BRIEF DESCRIPTION OF THE DRAWINGS

FIG. 1 depicts the Double Clock and

FIG. 2 shows a yearly operational cycle.

FIG. 1

For clarity the minute hand has been omitted on the clock. Transmission housing 1 contains a gear train connecting clocks 2 and 3. Clock 2 is driven by the standard synchronous motor. Gear 4 is driven by the clock 2 motor. Idle gear 5. Shifting gear 6 drives the gear train for clock 3 fast or slow time. Gear 7 is for fast time. Gear 8 is for slow time. The difference in pitch diameter between gears 7 and 8 provides the precise speed for fast or slow time. Gear 9 is the drive gear to operate clock 3. There is no motor in clock 3. The shifting lever 10 pivots on the gear 5 shaft. Shifting two times a year is done automatically by computer, mechanically, Solenoid or other means or any combination thereof. The hour and minute hands on clock 3 locates on the gear 9 shaft to obtain a direct drive for clock 3.

FIG. 2

In operation the clocks 2 and 3 begin at 12 o'clock on December 21. Two months later clock 3 will be one hour fast time at one minute per each 24 hour day. Four months later clock 3 will be two hours fast. Six months later clock 3 will be three hours fast, on the longest day of the year. On June 21 the gear 6 shifts to the slow time gear 8 and continues back to the starting point December 21 when both clocks will be at 12 o'clock ending the one year cycle.

Because of many variables in machinery and temperature variations it is impossible to constantly maintain the ultra accuracy from the stars without adjustments. At the power source the increase or decrease in measured time is periodically monitored and adjustments are made as needed. This is the means to be used at the power source to control the new daylight saving time all year for fast or slow. To save three hours of daylight the continuous changing will be only 21/2 seconds per hour which will not effect existing electrical motors. At the power source is the positive way to deliver accurate daylight saving time.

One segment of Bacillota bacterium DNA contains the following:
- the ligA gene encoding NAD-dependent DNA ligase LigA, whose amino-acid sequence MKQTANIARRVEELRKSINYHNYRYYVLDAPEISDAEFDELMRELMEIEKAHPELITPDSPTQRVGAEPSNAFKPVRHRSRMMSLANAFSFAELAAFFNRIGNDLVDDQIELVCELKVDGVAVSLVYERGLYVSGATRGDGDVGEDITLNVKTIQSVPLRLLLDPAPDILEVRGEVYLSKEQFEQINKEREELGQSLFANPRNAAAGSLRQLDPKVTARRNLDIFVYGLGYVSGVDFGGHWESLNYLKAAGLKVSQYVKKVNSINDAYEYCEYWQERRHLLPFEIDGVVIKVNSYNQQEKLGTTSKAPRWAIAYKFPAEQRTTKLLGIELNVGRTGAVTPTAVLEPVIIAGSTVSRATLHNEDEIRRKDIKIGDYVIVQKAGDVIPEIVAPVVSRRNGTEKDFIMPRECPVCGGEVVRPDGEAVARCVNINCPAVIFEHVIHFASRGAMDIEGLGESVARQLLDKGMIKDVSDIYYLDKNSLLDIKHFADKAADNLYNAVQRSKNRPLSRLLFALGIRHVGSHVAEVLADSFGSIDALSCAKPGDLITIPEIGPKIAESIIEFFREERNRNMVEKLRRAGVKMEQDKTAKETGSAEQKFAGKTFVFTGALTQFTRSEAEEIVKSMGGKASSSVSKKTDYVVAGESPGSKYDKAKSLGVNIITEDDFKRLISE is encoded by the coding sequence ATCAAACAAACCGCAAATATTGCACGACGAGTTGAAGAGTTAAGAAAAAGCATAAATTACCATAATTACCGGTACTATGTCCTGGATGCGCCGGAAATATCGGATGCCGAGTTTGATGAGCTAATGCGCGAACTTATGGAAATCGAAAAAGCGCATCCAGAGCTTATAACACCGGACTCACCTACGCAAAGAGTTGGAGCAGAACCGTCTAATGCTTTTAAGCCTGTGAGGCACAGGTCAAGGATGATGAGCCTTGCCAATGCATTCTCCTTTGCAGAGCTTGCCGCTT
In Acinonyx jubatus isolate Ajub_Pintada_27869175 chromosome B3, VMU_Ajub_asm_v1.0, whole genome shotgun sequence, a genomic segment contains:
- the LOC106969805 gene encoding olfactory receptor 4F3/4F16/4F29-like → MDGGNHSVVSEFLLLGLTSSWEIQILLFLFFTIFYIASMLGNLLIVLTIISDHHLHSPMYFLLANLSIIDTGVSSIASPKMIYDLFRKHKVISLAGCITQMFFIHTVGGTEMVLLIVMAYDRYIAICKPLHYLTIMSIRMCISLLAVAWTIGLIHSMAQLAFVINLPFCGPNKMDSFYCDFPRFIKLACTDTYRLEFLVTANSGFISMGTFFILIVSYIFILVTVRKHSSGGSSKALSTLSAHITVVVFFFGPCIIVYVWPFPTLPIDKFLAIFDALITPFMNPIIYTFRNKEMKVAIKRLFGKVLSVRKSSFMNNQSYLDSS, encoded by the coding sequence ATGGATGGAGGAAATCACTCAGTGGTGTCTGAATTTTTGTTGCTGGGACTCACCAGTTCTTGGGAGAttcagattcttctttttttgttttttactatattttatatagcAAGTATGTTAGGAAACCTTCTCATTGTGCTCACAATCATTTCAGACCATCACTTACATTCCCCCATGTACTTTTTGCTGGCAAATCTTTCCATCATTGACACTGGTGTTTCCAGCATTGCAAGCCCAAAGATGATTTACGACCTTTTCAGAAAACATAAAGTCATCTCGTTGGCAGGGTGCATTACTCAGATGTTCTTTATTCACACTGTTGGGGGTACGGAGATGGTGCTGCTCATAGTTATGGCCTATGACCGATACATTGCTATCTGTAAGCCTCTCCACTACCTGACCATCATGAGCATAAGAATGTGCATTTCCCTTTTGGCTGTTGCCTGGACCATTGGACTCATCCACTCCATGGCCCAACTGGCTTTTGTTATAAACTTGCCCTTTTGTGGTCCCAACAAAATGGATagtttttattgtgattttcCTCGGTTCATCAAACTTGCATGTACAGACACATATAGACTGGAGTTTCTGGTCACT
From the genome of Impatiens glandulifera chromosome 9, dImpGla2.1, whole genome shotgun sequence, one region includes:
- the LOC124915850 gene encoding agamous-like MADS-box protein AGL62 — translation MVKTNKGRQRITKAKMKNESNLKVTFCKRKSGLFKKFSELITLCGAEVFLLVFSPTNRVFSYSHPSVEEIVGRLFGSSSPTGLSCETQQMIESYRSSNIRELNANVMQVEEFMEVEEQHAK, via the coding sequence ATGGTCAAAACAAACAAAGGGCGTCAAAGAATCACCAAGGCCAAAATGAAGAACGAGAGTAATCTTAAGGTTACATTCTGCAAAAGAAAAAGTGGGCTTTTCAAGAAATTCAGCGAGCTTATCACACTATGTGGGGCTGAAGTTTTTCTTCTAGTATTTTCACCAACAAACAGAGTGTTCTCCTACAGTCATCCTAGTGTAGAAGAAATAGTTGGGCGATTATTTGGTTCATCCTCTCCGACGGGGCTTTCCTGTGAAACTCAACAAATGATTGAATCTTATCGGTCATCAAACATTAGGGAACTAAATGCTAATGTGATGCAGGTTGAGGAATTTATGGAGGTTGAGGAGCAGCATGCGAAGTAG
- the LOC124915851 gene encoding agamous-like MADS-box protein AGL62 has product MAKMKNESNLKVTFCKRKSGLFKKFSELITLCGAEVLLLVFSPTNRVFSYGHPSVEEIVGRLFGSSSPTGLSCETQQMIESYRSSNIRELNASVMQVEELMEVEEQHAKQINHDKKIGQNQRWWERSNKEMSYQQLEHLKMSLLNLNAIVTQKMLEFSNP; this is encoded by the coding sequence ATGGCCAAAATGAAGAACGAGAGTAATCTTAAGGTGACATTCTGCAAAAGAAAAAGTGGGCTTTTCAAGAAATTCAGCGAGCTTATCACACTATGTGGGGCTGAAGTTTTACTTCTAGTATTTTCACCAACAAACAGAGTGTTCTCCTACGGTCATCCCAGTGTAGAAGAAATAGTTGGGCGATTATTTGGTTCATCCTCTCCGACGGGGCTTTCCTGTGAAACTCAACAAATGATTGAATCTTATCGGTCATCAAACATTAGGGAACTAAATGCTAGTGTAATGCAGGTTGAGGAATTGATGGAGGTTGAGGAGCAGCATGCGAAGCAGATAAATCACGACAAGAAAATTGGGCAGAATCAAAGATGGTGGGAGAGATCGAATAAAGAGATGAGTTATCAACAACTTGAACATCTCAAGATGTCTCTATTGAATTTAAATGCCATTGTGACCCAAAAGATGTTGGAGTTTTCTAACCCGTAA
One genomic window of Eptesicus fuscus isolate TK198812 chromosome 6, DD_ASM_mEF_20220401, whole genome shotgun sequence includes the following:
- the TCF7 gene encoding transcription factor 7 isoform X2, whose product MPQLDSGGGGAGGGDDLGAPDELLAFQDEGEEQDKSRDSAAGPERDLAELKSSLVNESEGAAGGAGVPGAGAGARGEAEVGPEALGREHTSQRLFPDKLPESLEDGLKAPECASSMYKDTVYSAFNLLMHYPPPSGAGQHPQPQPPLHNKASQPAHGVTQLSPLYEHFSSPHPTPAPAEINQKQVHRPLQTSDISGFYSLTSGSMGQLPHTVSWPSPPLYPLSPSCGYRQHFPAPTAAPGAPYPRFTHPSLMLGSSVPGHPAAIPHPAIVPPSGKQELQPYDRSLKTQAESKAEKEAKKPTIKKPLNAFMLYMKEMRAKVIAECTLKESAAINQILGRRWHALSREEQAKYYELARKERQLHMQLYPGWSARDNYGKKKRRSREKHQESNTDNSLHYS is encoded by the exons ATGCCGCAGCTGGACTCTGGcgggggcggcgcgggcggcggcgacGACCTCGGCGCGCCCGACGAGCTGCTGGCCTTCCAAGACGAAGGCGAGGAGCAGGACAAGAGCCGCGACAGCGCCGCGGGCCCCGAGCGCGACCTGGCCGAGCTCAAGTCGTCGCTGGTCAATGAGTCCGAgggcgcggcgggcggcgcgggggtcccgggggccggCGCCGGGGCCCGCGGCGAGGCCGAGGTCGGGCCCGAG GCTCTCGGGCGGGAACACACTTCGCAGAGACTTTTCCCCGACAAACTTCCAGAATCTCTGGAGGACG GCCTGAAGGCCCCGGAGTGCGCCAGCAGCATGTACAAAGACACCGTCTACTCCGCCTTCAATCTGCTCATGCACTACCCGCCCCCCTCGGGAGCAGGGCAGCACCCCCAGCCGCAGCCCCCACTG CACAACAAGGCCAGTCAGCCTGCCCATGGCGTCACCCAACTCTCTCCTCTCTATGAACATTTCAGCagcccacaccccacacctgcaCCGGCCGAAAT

Patent Citations
Cited PatentFiling datePublication dateApplicantTitle
US2243343 *May 10, 1939May 27, 1941Howard JohnsonClock
US4720820 *Jul 22, 1986Jan 19, 1988Roland SiefertClock, in particular desk or wall clock, with one or more analog time indicating devices
Non-Patent Citations
Reference
1Letter to editor Mensa Magazine, date 3/86, "A New Kind of Setting Time, Williams.
2 *Letter to editor Mensa Magazine, date 3/86, A New Kind of Setting Time, Williams.
Referenced by
Citing PatentFiling datePublication dateApplicantTitle
US4901296 *Mar 17, 1989Feb 13, 1990Mitchell Ross EWatch with speed adjustment during travel for reducing jet lag
US4953149 *Aug 9, 1989Aug 28, 1990Daniel MarvoshTwo speed clock for daylight saving
US4956829 *Dec 22, 1989Sep 11, 1990Mitchell Ross ETimepiece with modified clock rate for faciliting adaptation to new time standard
US5023850 *Jul 9, 1990Jun 11, 1991Metts Rodney HAnimal time
US5140562 *Mar 13, 1991Aug 18, 1992Moore Ede Martin CBiological timepiece
US5521888 *May 30, 1995May 28, 1996Fransen; Lawrence J.Clock having a suspended dial train with pivotally coupled arbors
US6229765 *Mar 11, 1999May 8, 2001Rm-Ic Telepathy Ltd.Electronic sunrise-dependent timepiece
US7075800Mar 19, 2004Jul 11, 2006Manufacture Roger Dubuis S.A.Timepiece equipped with a device for displaying two time zones
US8335134Oct 21, 2010Dec 18, 2012Rufus SneedClock device with daylight saving time adjustment
EP1462876A1 *Mar 28, 2003Sep 29, 2004Manufacture Roger Dubuis S.A.Timepiece with a device for the display of two time zones
Classifications
U.S. Classification368/223, 368/231, 368/157, 368/228, 968/168, 968/152
International ClassificationG04B19/08, G04B19/23
Cooperative ClassificationG04B19/23, G04B19/087
European ClassificationG04B19/23, G04B19/08F
Legal Events
DateCodeEventDescription
Oct 22, 1996FPExpired due to failure to pay maintenance fee
Effective date: 19960814
Aug 11, 1996LAPSLapse for failure to pay maintenance fees
Mar 19, 1996REMIMaintenance fee reminder mailed
Dec 9, 1991FPAYFee payment
Year of fee payment: 4